To take the example of Honduras itself, in 2019, the Germanwatch Global Climate Risk Index ranked it as the second country most affected by extreme weather events, signaling vulnerability “where extreme events will become more frequent or more severe due to climate change.” These climate risks were worsened by neoliberal capitalism and imperialism which prioritized capital accumulation over measures aimed at combating climate change.
As a result of capitalism’s drive towards endless profit-maximization, Honduras is today witnessing utter havoc: together Eta and Iota have killed around 100 Hondurans and it is expected that the two hurricanes will cost Honduras $10 billion.
Since neoliberal capitalism reigns supreme in Honduras, climate disasters have been allowed to spill over into the health sector, thus worsening the current epidemiological crisis. According to the ministry of health, about 2.5 million people currently have limited or no access to health services due to damages in health services.
Some 37 health facilities have been damaged, 27 health facilities are out of service and at least 10 health centres have reported losses in the cold chain, equipment, supplies and vaccines, impacting around 114,236 children who will miss out on vaccination.With the latest rounds of hurricanes in Honduras, the urgency of an eco-socialist revolution has been again foregrounded.
Mad profit-maximization and deliberate blindness towards planetary-environmental boundaries are the defining characteristics of capitalism and if humanity needs to have a future at all, socialism has to be established. Instead of caring for the poor and displaced, capitalism utilizes disasters to further consolidate the power of the bourgeoisie.
For instance, in the aftermath of the 1998 Hurricane Mitch in Honduras, the Canadian mining lobby held relief hostage until pro-mining reforms – which were intended to legalize open-pit cyanide mining, permit forced expropriation in the case of social conflict, reduce taxes on mining, and establish no limits on water use – were passed.
‘They’re already losing so much with the El Niño droughts before this. I bet more and more people are going to leave after this.’
18 November 2020
SAN PEDRO SULA, Honduras. As Honduras endures its second major hurricane in as many weeks, international aid agencies and local volunteer groups are scrambling the best responses they can to assist people displaced by flooding and landslides.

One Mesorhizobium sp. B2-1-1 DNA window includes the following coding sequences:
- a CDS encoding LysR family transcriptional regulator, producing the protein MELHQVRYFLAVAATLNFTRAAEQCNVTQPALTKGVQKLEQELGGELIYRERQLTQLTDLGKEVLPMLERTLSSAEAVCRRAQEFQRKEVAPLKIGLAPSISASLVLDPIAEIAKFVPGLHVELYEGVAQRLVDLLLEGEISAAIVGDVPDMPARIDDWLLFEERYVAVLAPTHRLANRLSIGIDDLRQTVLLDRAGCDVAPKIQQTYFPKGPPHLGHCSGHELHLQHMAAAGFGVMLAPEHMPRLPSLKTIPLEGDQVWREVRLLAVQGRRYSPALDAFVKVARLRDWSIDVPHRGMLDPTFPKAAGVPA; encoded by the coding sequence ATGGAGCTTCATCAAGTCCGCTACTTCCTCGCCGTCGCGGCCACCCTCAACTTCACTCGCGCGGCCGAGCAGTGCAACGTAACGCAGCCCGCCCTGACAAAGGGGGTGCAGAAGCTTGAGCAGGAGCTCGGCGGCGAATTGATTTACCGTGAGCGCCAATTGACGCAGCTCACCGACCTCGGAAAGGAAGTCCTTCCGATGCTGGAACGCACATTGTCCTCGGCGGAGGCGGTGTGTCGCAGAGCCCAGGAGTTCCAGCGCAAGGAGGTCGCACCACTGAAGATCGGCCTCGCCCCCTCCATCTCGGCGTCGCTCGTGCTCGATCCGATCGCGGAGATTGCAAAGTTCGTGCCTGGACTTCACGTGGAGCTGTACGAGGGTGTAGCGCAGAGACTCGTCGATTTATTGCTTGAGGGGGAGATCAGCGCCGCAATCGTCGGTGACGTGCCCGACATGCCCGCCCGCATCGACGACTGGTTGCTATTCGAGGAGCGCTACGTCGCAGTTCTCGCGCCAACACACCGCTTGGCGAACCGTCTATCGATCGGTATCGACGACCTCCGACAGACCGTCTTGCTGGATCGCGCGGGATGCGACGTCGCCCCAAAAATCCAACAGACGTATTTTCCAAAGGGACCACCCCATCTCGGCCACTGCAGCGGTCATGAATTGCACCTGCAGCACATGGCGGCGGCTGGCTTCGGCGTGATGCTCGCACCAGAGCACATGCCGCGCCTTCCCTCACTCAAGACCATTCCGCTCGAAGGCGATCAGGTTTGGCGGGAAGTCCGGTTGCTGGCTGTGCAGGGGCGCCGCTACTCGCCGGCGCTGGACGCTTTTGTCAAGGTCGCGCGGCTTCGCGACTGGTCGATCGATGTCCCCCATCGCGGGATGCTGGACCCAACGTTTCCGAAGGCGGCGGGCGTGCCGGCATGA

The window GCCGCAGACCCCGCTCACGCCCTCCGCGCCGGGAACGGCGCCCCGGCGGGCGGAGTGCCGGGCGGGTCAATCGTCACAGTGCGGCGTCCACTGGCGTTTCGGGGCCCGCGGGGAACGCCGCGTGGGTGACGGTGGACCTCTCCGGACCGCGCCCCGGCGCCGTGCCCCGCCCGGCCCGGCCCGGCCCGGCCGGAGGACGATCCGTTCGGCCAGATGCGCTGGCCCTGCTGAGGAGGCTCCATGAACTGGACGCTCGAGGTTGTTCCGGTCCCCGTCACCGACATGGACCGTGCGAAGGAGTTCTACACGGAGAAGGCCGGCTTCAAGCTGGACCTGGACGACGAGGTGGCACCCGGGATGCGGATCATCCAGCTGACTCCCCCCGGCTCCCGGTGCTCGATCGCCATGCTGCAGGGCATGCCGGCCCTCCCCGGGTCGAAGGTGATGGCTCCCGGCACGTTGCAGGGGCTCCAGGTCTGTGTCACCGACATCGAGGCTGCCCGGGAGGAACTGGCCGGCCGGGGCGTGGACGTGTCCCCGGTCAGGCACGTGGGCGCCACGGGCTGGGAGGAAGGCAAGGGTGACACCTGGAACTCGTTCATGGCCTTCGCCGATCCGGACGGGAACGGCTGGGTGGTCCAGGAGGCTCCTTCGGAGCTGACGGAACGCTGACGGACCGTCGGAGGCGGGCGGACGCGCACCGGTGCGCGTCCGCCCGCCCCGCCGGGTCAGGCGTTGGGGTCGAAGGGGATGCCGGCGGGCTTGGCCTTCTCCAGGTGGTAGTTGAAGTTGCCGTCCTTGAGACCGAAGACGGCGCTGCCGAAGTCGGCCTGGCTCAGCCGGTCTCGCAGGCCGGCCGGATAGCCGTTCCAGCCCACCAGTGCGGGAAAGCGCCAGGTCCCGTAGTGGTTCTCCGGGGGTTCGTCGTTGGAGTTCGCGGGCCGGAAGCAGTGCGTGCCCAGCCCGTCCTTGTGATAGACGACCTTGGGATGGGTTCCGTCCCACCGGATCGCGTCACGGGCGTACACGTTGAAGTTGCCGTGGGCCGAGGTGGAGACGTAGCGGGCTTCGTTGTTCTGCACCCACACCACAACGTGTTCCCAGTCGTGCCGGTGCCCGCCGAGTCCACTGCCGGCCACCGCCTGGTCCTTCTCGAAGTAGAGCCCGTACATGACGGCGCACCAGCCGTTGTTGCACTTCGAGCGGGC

But aid experts and rights activists, as well as local residents and politicians, say longer-term problems are being neglected in a country where years of devastating drought have caused mass hunger and are leading thousands of Hondurans to flee annually towards the United States.
“People are losing everything,” Cáceres, who is now living under a highway overpass, told The New Humanitarian via WhatsApp. “They’re already losing so much with the El Niño droughts before this. I bet more and more people are going to leave after this.”
Though it’s hard to pin down the exact extent to which climate change is responsible for this unprecedented season of storms, there’s far less doubt about its key role – over several decades – in causing perennial drought in what is known as the “Dry Corridor”.
Conor Walsh, country representative for Catholic Relief Services, an international NGO that provides food aid in the Dry Corridor, explained how Hondurans are on the front line in terms of experiencing the humanitarian impacts of climate change today.
“It’s causing massive increases in storms while having repeated droughts,” Walsh told TNH. “We had three seasons of repeated droughts that were destroying crops, devastating food security, and driving people into the migration caravans. Drought isn’t just a one-time thing. It’s repeated droughts that drive them off of their land.”
With 30 percent of Hondurans engaged in agriculture, including 70 percent in subsistence farming, prolonged droughts bookended by huge storms and floods have reduced crop yields by catastrophic amounts.
Feed the Future, a programme fighting food insecurity and funded by USAID – the US government’s foreign aid department – estimates that 45 percent of people now live below the poverty line in the six departments of western Honduras in the Dry Corridor.
In 2019, after four years of El Niño-driven droughts, the agricultural monitoring organisation GEOGLAM reported that small-scale subsistence farmers in the wider Dry Corridor region had experienced crop losses of 50 to 75 percent.
A 9 November report from the UN’s emergency aid coordination body, OCHA, said more than 150,000 hectares of crops in Honduras had been lost or damaged due to Hurricane Eta – a devastation of rural livelihoods expected to worsen with more flooding after Iota.
In a 13 November news release, the UN’s World Food Programme predicted that the food emergency in Honduras would deepen. It said the combined effects of catastrophic flooding and pre-existing economic precarity worsened by COVID-19 lockdowns meant the number of food insecure Hondurans would jump from 1.6 million in 2019 to three million by the end of 2020.
Edy Banegas, a forestry expert and human rights advocate working with the San Alonso Foundation, a Honduran human rights group supporting farmers, has observed the longer-term deterioration of food yields. “The harvests have fallen an extreme amount in recent years,” he told TNH. “People are having far less access to food, and therefore can’t even eat in many cases.”
Other factors have also been contributing to the crisis in rural Honduras.
“Year by year, through the processes of industrialisation, especially in the southern part of the country where deforestation is worse, the droughts have gotten worse and worse,” Eder Benítez, who works for the Center for Human Development, a human rights organisation in the southern city of Choluteca, told TNH.
For Bertita Zúñiga Cáceres, daughter of the murdered environmental activist Berta Cáceres, mining and monoculture agriculture – including palm oil plantations – are a large part of the problem as they damage the natural water systems.